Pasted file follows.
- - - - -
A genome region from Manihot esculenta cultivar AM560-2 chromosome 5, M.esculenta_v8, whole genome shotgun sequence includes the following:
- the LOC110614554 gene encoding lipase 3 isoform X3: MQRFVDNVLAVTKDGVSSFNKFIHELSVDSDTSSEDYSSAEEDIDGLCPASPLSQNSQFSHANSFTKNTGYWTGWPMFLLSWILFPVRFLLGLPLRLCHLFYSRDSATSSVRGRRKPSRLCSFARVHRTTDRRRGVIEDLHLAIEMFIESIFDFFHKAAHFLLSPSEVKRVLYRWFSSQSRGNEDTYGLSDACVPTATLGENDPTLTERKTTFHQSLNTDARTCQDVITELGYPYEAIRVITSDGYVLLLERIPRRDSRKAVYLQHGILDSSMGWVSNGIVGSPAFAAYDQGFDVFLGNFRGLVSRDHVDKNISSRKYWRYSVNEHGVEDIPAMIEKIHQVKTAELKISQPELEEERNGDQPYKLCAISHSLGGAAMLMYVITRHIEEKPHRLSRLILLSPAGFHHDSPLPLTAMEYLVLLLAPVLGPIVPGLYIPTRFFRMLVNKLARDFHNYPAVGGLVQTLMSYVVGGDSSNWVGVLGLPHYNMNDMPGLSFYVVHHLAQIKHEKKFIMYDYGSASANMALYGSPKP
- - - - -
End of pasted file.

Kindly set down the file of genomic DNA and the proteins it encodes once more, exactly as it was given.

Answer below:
A genome region from Manihot esculenta cultivar AM560-2 chromosome 5, M.esculenta_v8, whole genome shotgun sequence includes the following:
- the LOC110614554 gene encoding lipase 3 isoform X3: MQRFVDNVLAVTKDGVSSFNKFIHELSVDSDTSSEDYSSAEEDIDGLCPASPLSQNSQFSHANSFTKNTGYWTGWPMFLLSWILFPVRFLLGLPLRLCHLFYSRDSATSSVRGRRKPSRLCSFARVHRTTDRRRGVIEDLHLAIEMFIESIFDFFHKAAHFLLSPSEVKRVLYRWFSSQSRGNEDTYGLSDACVPTATLGENDPTLTERKTTFHQSLNTDARTCQDVITELGYPYEAIRVITSDGYVLLLERIPRRDSRKAVYLQHGILDSSMGWVSNGIVGSPAFAAYDQGFDVFLGNFRGLVSRDHVDKNISSRKYWRYSVNEHGVEDIPAMIEKIHQVKTAELKISQPELEEERNGDQPYKLCAISHSLGGAAMLMYVITRHIEEKPHRLSRLILLSPAGFHHDSPLPLTAMEYLVLLLAPVLGPIVPGLYIPTRFFRMLVNKLARDFHNYPAVGGLVQTLMSYVVGGDSSNWVGVLGLPHYNMNDMPGLSFYVVHHLAQIKHEKKFIMYDYGSASANMALYGSPKP